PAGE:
MADE COLLEGE BASKETBALL'S FIRST 3-POINT SHOT
COLLEGE BASKETBALL'S "MOST COURAGEOUS" PLAYER
FIRST TEAM ALL-SOUTHERN CONFERENCE (1981 & `82)
SOUTHERN CONFERENCE ALL-FRESHMAN TEAM (1980)
LED SOUTHERN CONFERENCE IN SCORING (1982)
Made the first 3-point field goal in college basketball history on Nov. 29, 1980 versus Middle Tennessee State, a game Western won 77-70. The ball he used is on display at the Basketball Hall of Fame in Springfield, Mass. The shot was made from the left corner with 16:09 left in the first half (7:06 pm). Carr actually took and missed a 3-pointer from the top of the key at the 18:15 mark of the first half.
Recipient of the "Most Courageous Athlete Award" given annually by the United States Basketball Writer's Association. After earning back-to-back first team All-SoCon honors, he missed his senior season after having a car accident prior to the start of the season. Despite serving as a student assistant coach for his final season, the Atlanta Hawks still selected Carr in the 10th round of the NBA Draft.
Was a two-time first team All-Southern Conference selection and led the SoCon in scoring as a junior (19.0 ppg). Ranks 12th on WCU's all-time scoring list with 1,455 points in only three seasons.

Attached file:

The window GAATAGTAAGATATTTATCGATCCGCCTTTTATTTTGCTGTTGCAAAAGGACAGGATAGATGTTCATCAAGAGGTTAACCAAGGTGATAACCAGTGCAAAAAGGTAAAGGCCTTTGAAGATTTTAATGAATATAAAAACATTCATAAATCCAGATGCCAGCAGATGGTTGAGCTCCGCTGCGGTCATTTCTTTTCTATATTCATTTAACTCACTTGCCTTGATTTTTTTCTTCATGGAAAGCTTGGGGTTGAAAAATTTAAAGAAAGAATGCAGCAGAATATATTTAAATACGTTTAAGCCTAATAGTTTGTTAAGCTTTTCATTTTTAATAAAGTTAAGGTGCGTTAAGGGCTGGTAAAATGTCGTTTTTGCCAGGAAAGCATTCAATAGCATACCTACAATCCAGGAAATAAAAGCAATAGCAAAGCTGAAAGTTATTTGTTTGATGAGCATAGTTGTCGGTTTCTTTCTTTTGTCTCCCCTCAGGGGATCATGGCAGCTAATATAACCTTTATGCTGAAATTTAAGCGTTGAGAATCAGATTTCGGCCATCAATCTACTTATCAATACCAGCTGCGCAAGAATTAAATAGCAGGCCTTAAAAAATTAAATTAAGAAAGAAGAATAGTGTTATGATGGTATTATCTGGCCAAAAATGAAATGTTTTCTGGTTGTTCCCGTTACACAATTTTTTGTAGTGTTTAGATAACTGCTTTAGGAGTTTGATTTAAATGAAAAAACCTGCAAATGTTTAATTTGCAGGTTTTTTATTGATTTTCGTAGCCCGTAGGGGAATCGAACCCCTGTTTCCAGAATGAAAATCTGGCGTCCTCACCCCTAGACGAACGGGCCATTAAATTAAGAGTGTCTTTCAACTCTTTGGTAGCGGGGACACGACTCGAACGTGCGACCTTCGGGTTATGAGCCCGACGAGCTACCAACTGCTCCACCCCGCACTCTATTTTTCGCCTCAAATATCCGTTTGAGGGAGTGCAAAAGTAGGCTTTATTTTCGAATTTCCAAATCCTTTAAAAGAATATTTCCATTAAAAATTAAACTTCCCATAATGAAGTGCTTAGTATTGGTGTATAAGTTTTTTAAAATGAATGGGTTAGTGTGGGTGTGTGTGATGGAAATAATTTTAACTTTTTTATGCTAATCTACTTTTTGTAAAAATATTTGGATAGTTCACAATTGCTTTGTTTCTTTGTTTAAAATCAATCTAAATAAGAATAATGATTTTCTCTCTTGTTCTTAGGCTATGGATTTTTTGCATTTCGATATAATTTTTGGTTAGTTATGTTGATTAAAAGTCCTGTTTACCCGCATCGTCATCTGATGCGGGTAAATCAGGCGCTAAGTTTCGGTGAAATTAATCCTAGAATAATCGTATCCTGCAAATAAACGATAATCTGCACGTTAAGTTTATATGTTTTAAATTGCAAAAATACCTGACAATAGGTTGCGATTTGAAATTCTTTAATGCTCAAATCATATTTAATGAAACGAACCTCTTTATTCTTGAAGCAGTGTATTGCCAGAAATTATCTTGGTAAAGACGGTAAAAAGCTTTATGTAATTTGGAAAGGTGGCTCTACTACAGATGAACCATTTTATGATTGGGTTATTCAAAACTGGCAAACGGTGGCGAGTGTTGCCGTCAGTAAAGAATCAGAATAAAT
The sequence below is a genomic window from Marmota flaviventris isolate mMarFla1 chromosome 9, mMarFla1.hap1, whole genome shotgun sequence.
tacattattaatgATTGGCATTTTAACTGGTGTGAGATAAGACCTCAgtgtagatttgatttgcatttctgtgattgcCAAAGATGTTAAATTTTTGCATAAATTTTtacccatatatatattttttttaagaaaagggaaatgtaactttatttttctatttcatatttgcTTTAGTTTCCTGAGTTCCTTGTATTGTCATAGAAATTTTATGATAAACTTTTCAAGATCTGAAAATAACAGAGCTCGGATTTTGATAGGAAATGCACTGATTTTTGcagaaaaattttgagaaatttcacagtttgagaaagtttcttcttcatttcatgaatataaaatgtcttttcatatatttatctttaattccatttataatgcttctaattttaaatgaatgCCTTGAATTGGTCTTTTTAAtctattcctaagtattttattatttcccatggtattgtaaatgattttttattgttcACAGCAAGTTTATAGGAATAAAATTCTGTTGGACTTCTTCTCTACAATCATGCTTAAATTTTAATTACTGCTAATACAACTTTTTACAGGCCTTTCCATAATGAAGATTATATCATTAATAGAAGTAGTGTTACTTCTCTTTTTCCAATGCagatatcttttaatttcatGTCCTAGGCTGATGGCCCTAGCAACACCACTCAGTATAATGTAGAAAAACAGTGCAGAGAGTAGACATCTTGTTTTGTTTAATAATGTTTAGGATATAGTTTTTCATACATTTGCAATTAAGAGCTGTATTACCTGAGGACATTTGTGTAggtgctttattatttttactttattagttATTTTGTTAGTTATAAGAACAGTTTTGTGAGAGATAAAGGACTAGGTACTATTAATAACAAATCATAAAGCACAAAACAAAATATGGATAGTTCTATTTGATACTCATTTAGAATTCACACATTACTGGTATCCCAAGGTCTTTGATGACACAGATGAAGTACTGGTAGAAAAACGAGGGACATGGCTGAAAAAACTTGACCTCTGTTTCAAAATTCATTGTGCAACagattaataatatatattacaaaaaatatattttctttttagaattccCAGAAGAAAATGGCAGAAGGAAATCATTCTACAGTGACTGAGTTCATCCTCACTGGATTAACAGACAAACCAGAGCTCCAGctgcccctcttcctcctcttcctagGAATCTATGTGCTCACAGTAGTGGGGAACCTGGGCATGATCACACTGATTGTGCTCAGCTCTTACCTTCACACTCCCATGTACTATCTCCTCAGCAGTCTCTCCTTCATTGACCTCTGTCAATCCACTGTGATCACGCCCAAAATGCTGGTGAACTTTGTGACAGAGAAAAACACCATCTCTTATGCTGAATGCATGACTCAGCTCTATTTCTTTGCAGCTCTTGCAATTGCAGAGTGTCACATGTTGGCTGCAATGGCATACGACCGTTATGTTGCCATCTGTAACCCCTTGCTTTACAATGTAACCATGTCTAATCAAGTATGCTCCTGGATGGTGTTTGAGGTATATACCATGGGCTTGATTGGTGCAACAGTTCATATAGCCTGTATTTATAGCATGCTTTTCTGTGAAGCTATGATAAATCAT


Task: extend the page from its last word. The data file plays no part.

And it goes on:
Ironically, Ronnie Carr wore #22 and the 3-point arc in that first year was 22 feet, instead of the now 19-feet, nine-inches. Carr chose #22 as a freshman and the 3-pont shot did not debut until Carr's sophomore season.
While Carr made the first 3-pointer in NCAA history on Nov. 29, 1980, Western Carolina actually played a game the previous night, defeating the Georgia Tech Yellow Jackets, 88-77, in Atlanta. However, Carr's historic shot had to wait one full game since the Southern Conference was the only league sanctioned by the NCAA to use the experimental 3-point shot.
Although taking and making the first 3-point shot in NCAA history, Carr only sank eight 3-pointers in his junior season, a year which he led the Southern Conference in scoring (19.0 ppg).
Western Carolina led the SoCon in 3-pointers made and attempted during the four-year NCAA/SoCon experiment (182-of-450 -- .404).